Nanowires in sediment bacteria transport electrons extracellularly by linking distant chemical reactions to create electrical impulses


"Bacteria lurking in sediment at the bottom of the sea are pulling off a clever trick — using an electric current to link together the chemical reactions of oxygen in water with those of sediment nutrients deeper down.

"Lars Peter Nielsen at Aarhus University in Denmark and his colleagues suggestthat a chain of bacteria work together to transport electrons from a marine sediment to the overlying water up to two centimetres away. The electrons are produced by reactions between organic matter and hydrogen sulphide in the sediment, and transported to the sediment surface where they react with oxygen.

"This means that throughout the entire system, the top layers of sediment 'breathe' for the whole, and those at the bottom 'eat' for the whole.

"The research helps to add weight to a suggestion within the geophysics and microbiology communities that bacteria can grow tiny 'wires' and hook up to form a biogeobattery — a giant natural battery that generates electrical currents." (Sanderson 2010)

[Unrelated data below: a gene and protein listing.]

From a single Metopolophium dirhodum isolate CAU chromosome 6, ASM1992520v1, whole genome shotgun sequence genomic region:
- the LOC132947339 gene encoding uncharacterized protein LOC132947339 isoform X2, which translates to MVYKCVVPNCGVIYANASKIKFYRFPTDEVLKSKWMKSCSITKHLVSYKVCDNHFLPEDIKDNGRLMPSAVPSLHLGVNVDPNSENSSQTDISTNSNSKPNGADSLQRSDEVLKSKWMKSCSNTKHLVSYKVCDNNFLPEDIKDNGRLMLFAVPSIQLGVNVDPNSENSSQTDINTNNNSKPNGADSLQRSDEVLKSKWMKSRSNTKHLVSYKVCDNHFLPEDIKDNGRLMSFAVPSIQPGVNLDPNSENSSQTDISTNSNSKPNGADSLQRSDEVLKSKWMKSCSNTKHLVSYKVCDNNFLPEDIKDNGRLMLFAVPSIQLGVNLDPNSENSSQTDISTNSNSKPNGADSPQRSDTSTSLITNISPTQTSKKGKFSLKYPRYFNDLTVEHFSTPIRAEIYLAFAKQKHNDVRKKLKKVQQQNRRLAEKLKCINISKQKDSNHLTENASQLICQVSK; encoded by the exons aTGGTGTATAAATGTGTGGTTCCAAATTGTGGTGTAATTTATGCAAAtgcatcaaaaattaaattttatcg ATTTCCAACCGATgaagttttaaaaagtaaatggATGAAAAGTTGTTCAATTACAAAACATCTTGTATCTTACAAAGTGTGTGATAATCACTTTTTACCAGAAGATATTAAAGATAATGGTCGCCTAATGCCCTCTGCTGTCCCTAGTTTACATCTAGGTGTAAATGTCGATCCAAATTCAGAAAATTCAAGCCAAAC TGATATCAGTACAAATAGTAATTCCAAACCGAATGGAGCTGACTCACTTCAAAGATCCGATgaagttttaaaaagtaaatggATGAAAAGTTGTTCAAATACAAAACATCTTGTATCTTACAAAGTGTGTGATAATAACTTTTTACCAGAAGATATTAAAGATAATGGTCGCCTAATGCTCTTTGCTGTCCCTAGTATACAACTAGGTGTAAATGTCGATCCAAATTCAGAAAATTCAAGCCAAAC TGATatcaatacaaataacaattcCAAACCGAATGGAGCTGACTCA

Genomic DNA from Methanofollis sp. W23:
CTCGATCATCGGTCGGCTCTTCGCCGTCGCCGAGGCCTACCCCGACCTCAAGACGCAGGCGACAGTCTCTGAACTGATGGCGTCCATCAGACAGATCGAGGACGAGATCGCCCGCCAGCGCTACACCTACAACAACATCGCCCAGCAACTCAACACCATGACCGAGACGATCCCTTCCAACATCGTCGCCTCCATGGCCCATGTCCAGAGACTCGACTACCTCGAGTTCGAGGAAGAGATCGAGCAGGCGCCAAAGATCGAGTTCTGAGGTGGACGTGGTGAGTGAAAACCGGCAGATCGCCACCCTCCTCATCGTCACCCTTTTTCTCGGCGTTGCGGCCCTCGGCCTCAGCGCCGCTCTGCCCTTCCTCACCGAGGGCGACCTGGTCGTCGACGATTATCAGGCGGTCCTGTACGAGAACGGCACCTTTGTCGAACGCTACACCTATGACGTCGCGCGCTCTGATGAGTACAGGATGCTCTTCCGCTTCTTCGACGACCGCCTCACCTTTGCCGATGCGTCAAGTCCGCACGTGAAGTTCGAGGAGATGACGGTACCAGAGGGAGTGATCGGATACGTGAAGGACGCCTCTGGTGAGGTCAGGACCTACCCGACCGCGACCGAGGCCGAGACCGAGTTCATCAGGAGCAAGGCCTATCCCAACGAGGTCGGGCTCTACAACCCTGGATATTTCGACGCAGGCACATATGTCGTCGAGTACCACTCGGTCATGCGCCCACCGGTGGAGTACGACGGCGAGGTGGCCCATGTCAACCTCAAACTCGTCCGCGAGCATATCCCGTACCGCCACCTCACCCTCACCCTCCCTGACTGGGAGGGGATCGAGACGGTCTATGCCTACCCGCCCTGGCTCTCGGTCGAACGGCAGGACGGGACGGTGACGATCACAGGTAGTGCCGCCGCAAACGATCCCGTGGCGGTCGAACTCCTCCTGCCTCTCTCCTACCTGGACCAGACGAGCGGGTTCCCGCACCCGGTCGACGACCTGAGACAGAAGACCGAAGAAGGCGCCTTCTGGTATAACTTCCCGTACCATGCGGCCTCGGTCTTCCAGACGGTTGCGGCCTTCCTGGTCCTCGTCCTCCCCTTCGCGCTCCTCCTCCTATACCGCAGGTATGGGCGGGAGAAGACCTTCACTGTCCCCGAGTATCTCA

"Oxygen consumption in marine sediments is often coupled to the oxidation of sulphide generated by degradation of organic matter in deeper, oxygen-free layers. Geochemical observations have shown that this coupling can be mediated by electric currents carried by unidentified electron transporters across centimetre-wide zones. Here we present evidence that the native conductors are long, filamentous bacteria. They abounded in sediment zones with electric currents and along their length they contained strings with distinct properties in accordance with a function as electron transporters. Living, electrical cables add a new dimension to the understanding of interactions in nature and may find use in technology development." (Pfeffer et al. 2012:218)

Bacteria buzzing in the seabed

Journal article
Electric currents couple spatially separated biogeochemical processes in marine sedimentNatureFebruary 28, 2017
Lars Peter Nielsen, Nils Risgaard-Petersen, Henrik Fossing, Peter Bondo Christensen, Mikio Sayama

Journal article
Filamentous bacteria transport electrons over centimetre distancesNatureFebruary 28, 2017
Christian Pfeffer, Steffen Larsen, Jie Song, Mingdong Dong, Flemming Besenbacher, Rikke Louise Meyer, Kasper Urup Kjeldsen, Lars Schreiber, Yuri A. Gorby, Mohamed Y. El-Naggar, Kar Man Leung, Andreas Schramm, Nils Risgaard-Petersen, Lars Peter Nielsen